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The Great Race Begins This Weekend

The vintage rally departs from St. Augustine


Since 1983, The Great Race has been giving automotive enthusiasts a way to stretch out their round and rubber legs while winning prizes in the process. Starting this Saturday, June 24, 2023, more than 126 automotive classics will be departing from Francis Field in St. Augustine, Florida, America’s oldest city.

Images courtesy of The Great Race

That first Great American Race (as it was previously known) consisted of 69 pre-World War II vehicles, with their owners paying $5,000 each to enter for a bid at winning $250,000 in a trip from Los Angeles to Indianapolis. For 2023, the race starts out in St. Augustine and finishes in Colorado Springs. Cars must be built before 1975, with each entry costing $6,500 for private individuals, or $9,000 for corporate entries with for-profit businesses. There are also X-Cup entries driven by “qualified high-school/college/technical-school/youth-group teams” that pay $1,500 per entry.

The Grand Champion for 2023 will win $50,000, with the total purse being $158,750. These numbers are based on 100 entries, which suggests the winnings will be greater since current entries exceed this by over 25 percent.

According to Jacksonville Today, the event is not as much a race as it is a controlled-speed rally where driver and navigator use a route book with special speed instructions that must be maintained in multiple stages. GPS, maps, and smartphones are not allowed. An analog clock mounted in each vehicle is the only timing mechanism allowed, which is noted at each checkpoint along the way, with points deducted for being too early or late.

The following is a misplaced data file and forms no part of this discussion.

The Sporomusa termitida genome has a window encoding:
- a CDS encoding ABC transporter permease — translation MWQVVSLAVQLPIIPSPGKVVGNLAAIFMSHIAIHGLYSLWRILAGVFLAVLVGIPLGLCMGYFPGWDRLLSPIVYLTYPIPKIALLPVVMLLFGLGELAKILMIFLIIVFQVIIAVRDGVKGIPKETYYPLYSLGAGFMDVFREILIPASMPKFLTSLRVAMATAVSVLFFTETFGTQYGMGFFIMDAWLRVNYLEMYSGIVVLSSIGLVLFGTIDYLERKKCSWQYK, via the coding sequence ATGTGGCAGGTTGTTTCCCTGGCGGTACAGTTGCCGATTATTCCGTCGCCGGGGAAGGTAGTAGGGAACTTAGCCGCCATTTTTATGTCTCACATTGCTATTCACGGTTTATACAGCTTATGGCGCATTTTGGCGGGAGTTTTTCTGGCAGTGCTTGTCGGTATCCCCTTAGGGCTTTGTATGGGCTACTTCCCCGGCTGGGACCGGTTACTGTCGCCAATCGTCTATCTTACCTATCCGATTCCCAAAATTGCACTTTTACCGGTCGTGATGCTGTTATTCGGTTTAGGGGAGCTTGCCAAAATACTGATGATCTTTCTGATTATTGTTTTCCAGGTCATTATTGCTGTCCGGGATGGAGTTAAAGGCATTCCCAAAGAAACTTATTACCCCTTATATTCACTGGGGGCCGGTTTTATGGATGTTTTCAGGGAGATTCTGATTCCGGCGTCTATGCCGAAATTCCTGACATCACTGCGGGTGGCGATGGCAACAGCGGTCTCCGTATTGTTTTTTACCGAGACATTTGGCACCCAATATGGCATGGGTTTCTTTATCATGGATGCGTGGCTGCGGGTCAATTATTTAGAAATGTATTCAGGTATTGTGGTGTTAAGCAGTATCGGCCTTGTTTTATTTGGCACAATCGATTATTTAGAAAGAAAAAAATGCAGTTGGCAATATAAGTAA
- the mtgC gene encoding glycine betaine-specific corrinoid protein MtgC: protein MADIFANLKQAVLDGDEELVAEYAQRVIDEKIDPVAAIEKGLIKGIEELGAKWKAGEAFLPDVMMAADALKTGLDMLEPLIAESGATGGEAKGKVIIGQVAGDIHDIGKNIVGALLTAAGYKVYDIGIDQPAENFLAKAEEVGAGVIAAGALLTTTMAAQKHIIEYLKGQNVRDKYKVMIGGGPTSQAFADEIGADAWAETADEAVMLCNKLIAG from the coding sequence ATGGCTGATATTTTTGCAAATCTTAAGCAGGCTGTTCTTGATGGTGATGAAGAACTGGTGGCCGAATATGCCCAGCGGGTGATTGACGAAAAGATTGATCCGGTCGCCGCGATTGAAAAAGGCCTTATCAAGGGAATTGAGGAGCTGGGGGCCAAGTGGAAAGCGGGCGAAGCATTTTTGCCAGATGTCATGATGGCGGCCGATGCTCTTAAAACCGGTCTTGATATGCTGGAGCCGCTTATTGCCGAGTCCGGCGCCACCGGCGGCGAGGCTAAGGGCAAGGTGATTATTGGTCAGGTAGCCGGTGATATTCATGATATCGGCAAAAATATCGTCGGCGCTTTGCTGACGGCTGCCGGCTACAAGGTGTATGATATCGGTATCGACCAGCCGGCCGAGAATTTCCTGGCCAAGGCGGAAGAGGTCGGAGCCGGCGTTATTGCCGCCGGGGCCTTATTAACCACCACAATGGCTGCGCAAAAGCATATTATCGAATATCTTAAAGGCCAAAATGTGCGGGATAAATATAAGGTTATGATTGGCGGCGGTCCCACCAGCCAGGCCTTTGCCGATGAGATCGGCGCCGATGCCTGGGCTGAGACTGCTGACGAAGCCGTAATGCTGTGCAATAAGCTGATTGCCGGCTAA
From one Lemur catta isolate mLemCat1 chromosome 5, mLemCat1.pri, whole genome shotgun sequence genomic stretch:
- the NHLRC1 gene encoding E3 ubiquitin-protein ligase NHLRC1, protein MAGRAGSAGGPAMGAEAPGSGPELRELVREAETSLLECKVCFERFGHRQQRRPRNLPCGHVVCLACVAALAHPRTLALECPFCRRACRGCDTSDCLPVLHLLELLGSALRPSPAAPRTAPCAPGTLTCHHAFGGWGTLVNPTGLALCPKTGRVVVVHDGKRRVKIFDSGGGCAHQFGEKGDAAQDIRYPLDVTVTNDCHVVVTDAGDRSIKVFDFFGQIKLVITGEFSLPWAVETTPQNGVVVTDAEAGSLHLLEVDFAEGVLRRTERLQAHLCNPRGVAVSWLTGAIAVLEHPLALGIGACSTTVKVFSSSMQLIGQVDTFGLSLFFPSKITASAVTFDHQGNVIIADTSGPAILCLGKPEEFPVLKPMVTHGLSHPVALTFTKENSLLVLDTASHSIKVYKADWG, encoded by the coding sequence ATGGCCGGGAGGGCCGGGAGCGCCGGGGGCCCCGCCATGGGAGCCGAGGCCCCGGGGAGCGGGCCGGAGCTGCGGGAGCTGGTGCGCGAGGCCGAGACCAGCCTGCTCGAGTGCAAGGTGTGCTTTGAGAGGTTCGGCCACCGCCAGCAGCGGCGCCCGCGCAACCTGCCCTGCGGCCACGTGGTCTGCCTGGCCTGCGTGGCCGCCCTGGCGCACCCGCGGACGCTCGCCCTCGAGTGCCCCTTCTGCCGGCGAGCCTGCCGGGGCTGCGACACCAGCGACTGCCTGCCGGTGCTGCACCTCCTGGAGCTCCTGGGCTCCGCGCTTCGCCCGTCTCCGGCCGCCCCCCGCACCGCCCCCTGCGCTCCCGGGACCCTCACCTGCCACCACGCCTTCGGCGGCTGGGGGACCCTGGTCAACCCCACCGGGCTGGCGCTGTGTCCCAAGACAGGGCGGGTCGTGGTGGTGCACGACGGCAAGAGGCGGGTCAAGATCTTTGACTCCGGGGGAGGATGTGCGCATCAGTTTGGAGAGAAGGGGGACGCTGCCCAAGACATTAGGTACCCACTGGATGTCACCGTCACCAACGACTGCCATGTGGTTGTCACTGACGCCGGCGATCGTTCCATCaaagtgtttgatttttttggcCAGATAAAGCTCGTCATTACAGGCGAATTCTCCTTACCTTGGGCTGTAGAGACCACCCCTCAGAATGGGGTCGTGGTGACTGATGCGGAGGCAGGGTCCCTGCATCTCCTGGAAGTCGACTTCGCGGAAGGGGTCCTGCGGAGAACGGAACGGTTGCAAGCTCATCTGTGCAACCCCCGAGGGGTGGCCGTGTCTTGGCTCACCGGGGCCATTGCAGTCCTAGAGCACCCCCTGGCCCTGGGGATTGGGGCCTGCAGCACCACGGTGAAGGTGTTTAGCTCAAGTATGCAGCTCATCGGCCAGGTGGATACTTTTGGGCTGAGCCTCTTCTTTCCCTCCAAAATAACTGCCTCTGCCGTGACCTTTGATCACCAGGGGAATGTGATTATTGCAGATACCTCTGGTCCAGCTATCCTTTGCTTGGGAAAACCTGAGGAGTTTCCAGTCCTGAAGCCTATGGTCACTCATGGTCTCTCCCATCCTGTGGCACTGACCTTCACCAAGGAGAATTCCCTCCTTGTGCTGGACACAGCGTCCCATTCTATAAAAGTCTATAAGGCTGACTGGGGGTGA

You can keep abreast with race updates by visiting The Great Race page on Facebook.

Diego Rosenberg
Diego Rosenberg
Lead Writer Diego Rosenberg is a native of Wilmington, Delaware and Princeton, New Jersey, giving him plenty of exposure to the charms of Carlisle and Englishtown. Though his first love is Citroen, he fell for muscle cars after being seduced by 1950s finned flyers—in fact, he’s written two books on American muscle. But please don’t think there is a strong American bias because foreign weirdness is never far from his heart. With a penchant for underground music from the 1960-70s, Diego and his family reside in metropolitan Phoenix.


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